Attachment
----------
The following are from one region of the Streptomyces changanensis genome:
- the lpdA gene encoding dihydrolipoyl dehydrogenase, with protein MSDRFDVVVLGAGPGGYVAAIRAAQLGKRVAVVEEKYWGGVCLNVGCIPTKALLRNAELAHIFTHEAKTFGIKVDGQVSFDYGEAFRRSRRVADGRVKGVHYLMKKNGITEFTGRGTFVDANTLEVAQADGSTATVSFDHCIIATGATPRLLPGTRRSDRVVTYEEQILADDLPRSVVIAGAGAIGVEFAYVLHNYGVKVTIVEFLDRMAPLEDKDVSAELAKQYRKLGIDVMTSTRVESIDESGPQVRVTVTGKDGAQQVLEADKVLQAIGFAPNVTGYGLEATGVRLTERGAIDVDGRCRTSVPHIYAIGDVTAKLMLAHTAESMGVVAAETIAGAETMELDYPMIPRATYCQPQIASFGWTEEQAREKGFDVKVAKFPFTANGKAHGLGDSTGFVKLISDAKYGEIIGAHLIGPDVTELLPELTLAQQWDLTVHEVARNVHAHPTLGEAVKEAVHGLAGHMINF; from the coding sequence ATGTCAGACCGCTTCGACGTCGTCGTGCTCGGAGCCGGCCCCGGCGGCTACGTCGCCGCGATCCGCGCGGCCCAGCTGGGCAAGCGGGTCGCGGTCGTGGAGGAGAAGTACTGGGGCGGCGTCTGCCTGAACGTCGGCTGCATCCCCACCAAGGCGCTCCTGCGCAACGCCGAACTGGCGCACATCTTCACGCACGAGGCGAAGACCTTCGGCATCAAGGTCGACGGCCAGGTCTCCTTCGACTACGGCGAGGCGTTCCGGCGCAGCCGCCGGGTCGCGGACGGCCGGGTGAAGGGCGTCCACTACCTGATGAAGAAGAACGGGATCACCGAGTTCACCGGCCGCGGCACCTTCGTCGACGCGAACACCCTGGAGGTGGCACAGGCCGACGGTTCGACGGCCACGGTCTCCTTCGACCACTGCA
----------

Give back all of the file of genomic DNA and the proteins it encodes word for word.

The following are from one region of the Streptomyces changanensis genome:
- the lpdA gene encoding dihydrolipoyl dehydrogenase, with protein MSDRFDVVVLGAGPGGYVAAIRAAQLGKRVAVVEEKYWGGVCLNVGCIPTKALLRNAELAHIFTHEAKTFGIKVDGQVSFDYGEAFRRSRRVADGRVKGVHYLMKKNGITEFTGRGTFVDANTLEVAQADGSTATVSFDHCIIATGATPRLLPGTRRSDRVVTYEEQILADDLPRSVVIAGAGAIGVEFAYVLHNYGVKVTIVEFLDRMAPLEDKDVSAELAKQYRKLGIDVMTSTRVESIDESGPQVRVTVTGKDGAQQVLEADKVLQAIGFAPNVTGYGLEATGVRLTERGAIDVDGRCRTSVPHIYAIGDVTAKLMLAHTAESMGVVAAETIAGAETMELDYPMIPRATYCQPQIASFGWTEEQAREKGFDVKVAKFPFTANGKAHGLGDSTGFVKLISDAKYGEIIGAHLIGPDVTELLPELTLAQQWDLTVHEVARNVHAHPTLGEAVKEAVHGLAGHMINF; from the coding sequence ATGTCAGACCGCTTCGACGTCGTCGTGCTCGGAGCCGGCCCCGGCGGCTACGTCGCCGCGATCCGCGCGGCCCAGCTGGGCAAGCGGGTCGCGGTCGTGGAGGAGAAGTACTGGGGCGGCGTCTGCCTGAACGTCGGCTGCATCCCCACCAAGGCGCTCCTGCGCAACGCCGAACTGGCGCACATCTTCACGCACGAGGCGAAGACCTTCGGCATCAAGGTCGACGGCCAGGTCTCCTTCGACTACGGCGAGGCGTTCCGGCGCAGCCGCCGGGTCGCGGACGGCCGGGTGAAGGGCGTCCACTACCTGATGAAGAAGAACGGGATCACCGAGTTCACCGGCCGCGGCACCTTCGTCGACGCGAACACCCTGGAGGTGGCACAGGCCGACGGTTCGACGGCCACGGTCTCCTTCGACCACTGCA